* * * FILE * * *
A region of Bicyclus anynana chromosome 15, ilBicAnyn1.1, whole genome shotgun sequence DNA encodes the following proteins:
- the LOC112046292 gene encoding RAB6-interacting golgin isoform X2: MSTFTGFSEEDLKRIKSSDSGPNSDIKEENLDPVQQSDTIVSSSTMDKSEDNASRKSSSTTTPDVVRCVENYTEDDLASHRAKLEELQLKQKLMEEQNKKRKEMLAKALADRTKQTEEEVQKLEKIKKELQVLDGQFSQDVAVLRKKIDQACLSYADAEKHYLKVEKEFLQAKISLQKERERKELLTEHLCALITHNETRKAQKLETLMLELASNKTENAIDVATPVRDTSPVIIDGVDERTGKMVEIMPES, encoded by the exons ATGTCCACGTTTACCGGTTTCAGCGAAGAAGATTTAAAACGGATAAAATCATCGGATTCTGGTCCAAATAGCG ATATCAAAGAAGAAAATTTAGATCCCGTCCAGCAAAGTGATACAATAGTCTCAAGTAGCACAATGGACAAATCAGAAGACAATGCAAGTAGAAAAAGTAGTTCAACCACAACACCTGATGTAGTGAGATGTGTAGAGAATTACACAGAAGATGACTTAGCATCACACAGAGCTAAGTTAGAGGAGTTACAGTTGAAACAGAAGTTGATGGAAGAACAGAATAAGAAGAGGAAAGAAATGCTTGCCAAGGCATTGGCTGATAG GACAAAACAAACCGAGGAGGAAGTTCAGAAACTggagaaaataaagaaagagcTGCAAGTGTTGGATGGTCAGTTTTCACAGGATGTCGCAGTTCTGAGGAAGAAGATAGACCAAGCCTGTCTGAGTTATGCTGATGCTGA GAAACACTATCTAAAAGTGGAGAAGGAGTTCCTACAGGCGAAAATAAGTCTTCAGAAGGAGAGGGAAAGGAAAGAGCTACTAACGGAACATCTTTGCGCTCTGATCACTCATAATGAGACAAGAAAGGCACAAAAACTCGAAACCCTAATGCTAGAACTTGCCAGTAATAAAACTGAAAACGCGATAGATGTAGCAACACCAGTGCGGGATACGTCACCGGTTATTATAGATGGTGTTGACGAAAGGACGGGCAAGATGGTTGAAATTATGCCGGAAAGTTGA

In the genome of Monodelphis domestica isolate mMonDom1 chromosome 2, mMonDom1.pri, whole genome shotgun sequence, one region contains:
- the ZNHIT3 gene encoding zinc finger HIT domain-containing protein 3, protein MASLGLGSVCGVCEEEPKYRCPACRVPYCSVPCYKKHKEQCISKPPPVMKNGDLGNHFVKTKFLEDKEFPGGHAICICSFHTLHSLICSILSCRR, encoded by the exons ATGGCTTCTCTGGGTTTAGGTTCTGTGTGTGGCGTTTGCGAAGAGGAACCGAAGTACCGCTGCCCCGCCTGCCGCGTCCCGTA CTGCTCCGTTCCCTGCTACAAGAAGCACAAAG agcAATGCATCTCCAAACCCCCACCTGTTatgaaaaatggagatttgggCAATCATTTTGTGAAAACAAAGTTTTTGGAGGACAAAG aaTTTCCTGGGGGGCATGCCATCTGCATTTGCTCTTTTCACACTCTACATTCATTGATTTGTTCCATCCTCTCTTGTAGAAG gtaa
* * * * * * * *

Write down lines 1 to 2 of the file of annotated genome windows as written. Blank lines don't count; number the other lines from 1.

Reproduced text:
A region of Bicyclus anynana chromosome 15, ilBicAnyn1.1, whole genome shotgun sequence DNA encodes the following proteins:
- the LOC112046292 gene encoding RAB6-interacting golgin isoform X2: MSTFTGFSEEDLKRIKSSDSGPNSDIKEENLDPVQQSDTIVSSSTMDKSEDNASRKSSSTTTPDVVRCVENYTEDDLASHRAKLEELQLKQKLMEEQNKKRKEMLAKALADRTKQTEEEVQKLEKIKKELQVLDGQFSQDVAVLRKKIDQACLSYADAEKHYLKVEKEFLQAKISLQKERERKELLTEHLCALITHNETRKAQKLETLMLELASNKTENAIDVATPVRDTSPVIIDGVDERTGKMVEIMPES, encoded by the exons ATGTCCACGTTTACCGGTTTCAGCGAAGAAGATTTAAAACGGATAAAATCATCGGATTCTGGTCCAAATAGCG ATATCAAAGAAGAAAATTTAGATCCCGTCCAGCAAAGTGATACAATAGTCTCAAGTAGCACAATGGACAAATCAGAAGACAATGCAAGTAGAAAAAGTAGTTCAACCACAACACCTGATGTAGTGAGATGTGTAGAGAATTACACAGAAGATGACTTAGCATCACACAGAGCTAAGTTAGAGGAGTTACAGTTGAAACAGAAGTTGATGGAAGAACAGAATAAGAAGAGGAAAGAAATGCTTGCCAAGGCATTGGCTGATAG GACAAAACAAACCGAGGAGGAAGTTCAGAAACTggagaaaataaagaaagagcTGCAAGTGTTGGATGGTCAGTTTTCACAGGATGTCGCAGTTCTGAGGAAGAAGATAGACCAAGCCTGTCTGAGTTATGCTGATGCTGA GAAACACTATCTAAAAGTGGAGAAGGAGTTCCTACAGGCGAAAATAAGTCTTCAGAAGGAGAGGGAAAGGAAAGAGCTACTAACGGAACATCTTTGCGCTCTGATCACTCATAATGAGACAAGAAAGGCACAAAAACTCGAAACCCTAATGCTAGAACTTGCCAGTAATAAAACTGAAAACGCGATAGATGTAGCAACACCAGTGCGGGATACGTCACCGGTTATTATAGATGGTGTTGACGAAAGGACGGGCAAGATGGTTGAAATTATGCCGGAAAGTTGA